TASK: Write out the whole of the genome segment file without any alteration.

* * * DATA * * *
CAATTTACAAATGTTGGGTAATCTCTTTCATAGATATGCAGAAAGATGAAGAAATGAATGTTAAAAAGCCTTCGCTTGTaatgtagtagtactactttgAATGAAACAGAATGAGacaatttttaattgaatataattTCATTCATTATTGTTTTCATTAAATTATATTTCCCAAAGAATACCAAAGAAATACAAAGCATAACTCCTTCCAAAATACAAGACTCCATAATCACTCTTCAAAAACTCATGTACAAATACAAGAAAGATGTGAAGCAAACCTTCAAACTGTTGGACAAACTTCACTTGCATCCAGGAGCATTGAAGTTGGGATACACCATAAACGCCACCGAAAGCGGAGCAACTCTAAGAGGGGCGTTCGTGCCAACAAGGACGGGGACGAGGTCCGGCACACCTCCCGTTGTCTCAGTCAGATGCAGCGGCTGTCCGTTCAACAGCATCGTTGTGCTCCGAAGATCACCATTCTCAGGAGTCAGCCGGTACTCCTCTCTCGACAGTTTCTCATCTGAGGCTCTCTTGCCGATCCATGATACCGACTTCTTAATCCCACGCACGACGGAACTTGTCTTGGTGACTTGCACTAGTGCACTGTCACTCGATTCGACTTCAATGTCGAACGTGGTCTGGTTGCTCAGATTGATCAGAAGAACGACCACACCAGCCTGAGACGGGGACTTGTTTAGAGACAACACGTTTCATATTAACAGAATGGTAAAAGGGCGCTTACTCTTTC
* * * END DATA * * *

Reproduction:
CAATTTACAAATGTTGGGTAATCTCTTTCATAGATATGCAGAAAGATGAAGAAATGAATGTTAAAAAGCCTTCGCTTGTaatgtagtagtactactttgAATGAAACAGAATGAGacaatttttaattgaatataattTCATTCATTATTGTTTTCATTAAATTATATTTCCCAAAGAATACCAAAGAAATACAAAGCATAACTCCTTCCAAAATACAAGACTCCATAATCACTCTTCAAAAACTCATGTACAAATACAAGAAAGATGTGAAGCAAACCTTCAAACTGTTGGACAAACTTCACTTGCATCCAGGAGCATTGAAGTTGGGATACACCATAAACGCCACCGAAAGCGGAGCAACTCTAAGAGGGGCGTTCGTGCCAACAAGGACGGGGACGAGGTCCGGCACACCTCCCGTTGTCTCAGTCAGATGCAGCGGCTGTCCGTTCAACAGCATCGTTGTGCTCCGAAGATCACCATTCTCAGGAGTCAGCCGGTACTCCTCTCTCGACAGTTTCTCATCTGAGGCTCTCTTGCCGATCCATGATACCGACTTCTTAATCCCACGCACGACGGAACTTGTCTTGGTGACTTGCACTAGTGCACTGTCACTCGATTCGACTTCAATGTCGAACGTGGTCTGGTTGCTCAGATTGATCAGAAGAACGACCACACCAGCCTGAGACGGGGACTTGTTTAGAGACAACACGTTTCATATTAACAGAATGGTAAAAGGGCGCTTACTCTTTC